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Physician: An Introduction to Med School

Medical school, where students earn either a Doctor of Medicine (M.D.) or Doctor of Osteopathy (D.O.) degree, is generally a 4-year program for college graduates who hope to become physicians. Continue reading for an overview of the training, as well as career and salary info for medical school graduates.

Medical schools provide both classroom education and hands-on application. This extensive education provides the student with a basic background in medicine and anatomy, preparing them for the residency experience and licensing exams required to begin their own practice.

Essential Information

Medical school, which encompasses graduate education programs for the pursuit of Doctor of Medicine (M.D.) or Doctor of Osteopathy (D.O.) degrees, is a requirement for those who hope to become physicians. Medical school includes four years of study and training for the prospective doctor.

Career Titles Medical Doctor
Physician
Doctor of Medicine (Allopath)
Doctor of Osteopathy (Osteopath)
Education Requirements Prerequisite pre-med undergraduate courses; M.D. or D.O.
Other Requirements MCAT (Medical College Admission Test) for enrollment in medical school
Licensure and Certification License is required in all states and requires passing the United States Medical Licensing Exam (USMLE) Steps One and Two; optional board certification in a medical specialty
Projected Job Growth (2014-2024) 14% for all physicians and surgeons (higher than average for all occupations)*
Median Salary (2015) $187,200 for all physicians and surgeons; salary varies significantly between specialties*

Source: *U.S. Bureau of Labor Statistics

Medical School Prerequisites

To gain admittance, students must complete an undergraduate degree program. Many future medical students choose to study biology or chemistry in college, though there is no set major for aspiring physicians. Regardless of undergraduate degree choice, all pre-med students must complete a core list of science classes including:

  • Biology
  • Calculus
  • General Chemistry
  • Physics

Medical College Admission Test (MCAT)

According to the American Association of Medical Colleges, nearly all applicants must take the MCAT to be eligible for medical school (www.aamc.org). The MCAT tests individuals on writing skills, verbal reasoning and knowledge in the sciences.

Medical School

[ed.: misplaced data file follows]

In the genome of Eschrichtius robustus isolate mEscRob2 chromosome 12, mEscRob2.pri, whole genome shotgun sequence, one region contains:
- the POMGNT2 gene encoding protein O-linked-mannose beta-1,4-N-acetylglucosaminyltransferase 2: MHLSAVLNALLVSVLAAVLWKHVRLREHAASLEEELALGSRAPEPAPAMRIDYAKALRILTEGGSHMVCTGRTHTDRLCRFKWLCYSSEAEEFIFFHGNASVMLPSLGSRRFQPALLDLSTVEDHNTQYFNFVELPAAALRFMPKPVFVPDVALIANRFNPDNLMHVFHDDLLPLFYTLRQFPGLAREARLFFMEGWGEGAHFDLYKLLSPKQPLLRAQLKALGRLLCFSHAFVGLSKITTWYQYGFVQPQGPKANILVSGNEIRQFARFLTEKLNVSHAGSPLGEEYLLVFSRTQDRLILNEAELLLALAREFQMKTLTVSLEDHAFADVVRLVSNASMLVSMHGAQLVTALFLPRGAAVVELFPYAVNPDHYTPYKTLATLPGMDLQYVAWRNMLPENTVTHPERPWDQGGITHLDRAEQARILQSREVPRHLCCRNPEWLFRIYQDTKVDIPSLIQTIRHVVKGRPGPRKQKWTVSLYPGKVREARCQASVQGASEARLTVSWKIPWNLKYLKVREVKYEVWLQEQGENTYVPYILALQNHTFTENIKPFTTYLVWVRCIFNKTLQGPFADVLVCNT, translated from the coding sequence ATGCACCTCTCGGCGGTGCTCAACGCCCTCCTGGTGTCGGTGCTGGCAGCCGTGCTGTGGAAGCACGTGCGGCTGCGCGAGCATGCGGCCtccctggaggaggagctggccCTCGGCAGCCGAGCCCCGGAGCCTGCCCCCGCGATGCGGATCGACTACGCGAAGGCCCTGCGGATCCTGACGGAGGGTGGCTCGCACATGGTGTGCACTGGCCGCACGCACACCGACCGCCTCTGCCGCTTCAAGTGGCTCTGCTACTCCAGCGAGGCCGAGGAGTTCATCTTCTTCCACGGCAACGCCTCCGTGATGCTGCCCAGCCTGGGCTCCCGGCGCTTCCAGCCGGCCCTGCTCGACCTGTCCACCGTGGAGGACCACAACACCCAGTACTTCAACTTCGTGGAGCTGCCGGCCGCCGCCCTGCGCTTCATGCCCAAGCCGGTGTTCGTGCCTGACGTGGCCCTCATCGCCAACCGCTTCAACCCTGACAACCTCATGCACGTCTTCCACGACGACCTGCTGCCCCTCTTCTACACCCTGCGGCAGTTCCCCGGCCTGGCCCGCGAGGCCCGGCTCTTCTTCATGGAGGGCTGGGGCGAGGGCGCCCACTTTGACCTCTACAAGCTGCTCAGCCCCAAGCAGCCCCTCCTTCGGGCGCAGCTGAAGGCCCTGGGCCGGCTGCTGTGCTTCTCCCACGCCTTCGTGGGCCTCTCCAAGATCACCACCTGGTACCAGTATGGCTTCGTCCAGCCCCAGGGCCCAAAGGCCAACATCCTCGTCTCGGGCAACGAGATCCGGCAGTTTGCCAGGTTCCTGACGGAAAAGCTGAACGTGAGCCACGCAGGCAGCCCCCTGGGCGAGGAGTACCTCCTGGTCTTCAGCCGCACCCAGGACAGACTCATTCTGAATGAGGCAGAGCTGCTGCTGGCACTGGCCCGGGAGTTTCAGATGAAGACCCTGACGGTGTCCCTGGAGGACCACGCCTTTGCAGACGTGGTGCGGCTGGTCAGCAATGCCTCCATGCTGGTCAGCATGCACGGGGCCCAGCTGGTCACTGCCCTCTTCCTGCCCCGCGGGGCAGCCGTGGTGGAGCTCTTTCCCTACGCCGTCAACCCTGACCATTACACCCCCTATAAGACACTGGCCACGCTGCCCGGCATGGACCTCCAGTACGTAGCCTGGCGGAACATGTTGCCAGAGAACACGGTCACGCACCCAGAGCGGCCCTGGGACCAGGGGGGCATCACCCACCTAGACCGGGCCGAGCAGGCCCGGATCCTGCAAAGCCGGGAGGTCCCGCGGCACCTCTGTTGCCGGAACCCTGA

M.D. programs, commonly referred to as medical school programs, are 4-year programs for college or university graduates who hope to become physicians. During their first two years, students cover topics in cellular biology, neurology and organic chemistry. In doing so, they learn how the sciences apply to medical issues. During this phase of medical school, much of the learning is divided between classroom and laboratory study. The first portion of the United States Medical Licensing Examination (USMLE) may be taken after the second year of medical school (www.usmle.org).

In the program's second half, future physicians begin rotations. During these last two years, students work in hospitals and clinics, where they learn under the direction of practicing physicians. Students rotate through different areas of hospitals as they study pediatrics, gerontology, trauma care and other disciplines. The second portion of the USMLE may be completed during the fourth year.

Medical Residency

After students have completed medical school and received an M.D. degree, physicians are still not yet qualified for practice. Students must complete a 3-7 year medical residency, the length of which varies based on medical specialty and school. Students are paid, while they work full-time treating patients and receive significant supervision from established doctors.

After completing residency, some physicians must also complete a 1-year fellowship to prepare for practice in a particular medical specialty. Specialty areas, such as vascular, geriatric, pediatric and internal medicine, may necessitate the completion of a fellowship program.

Salary Information

Because of the wide variety of medical specialties, physicians have different salaries. The U.S. Bureau of Labor Statistics (BLS) estimates a job growth of 14% for the broad group of physicians and surgeons in the years 2014-2024.

The broad group of physicians and surgeons made a median salary of $187,200 as of 2015, though specific salaries vary by area of practice. For example, general and family practitioners earned a median yearly wage of $184,390 in May 2015, according to the BLS. Another medical field is in pediatrics, and general pediatricians earned $170,300 as a median annual wage in 2015.

Medical students must be able to read and understand complex biological and chemical information. Dissecting cadavers and reading medical images are both components of medical school. Due to the evolving nature of medicine, physicians must continue their education throughout their careers.


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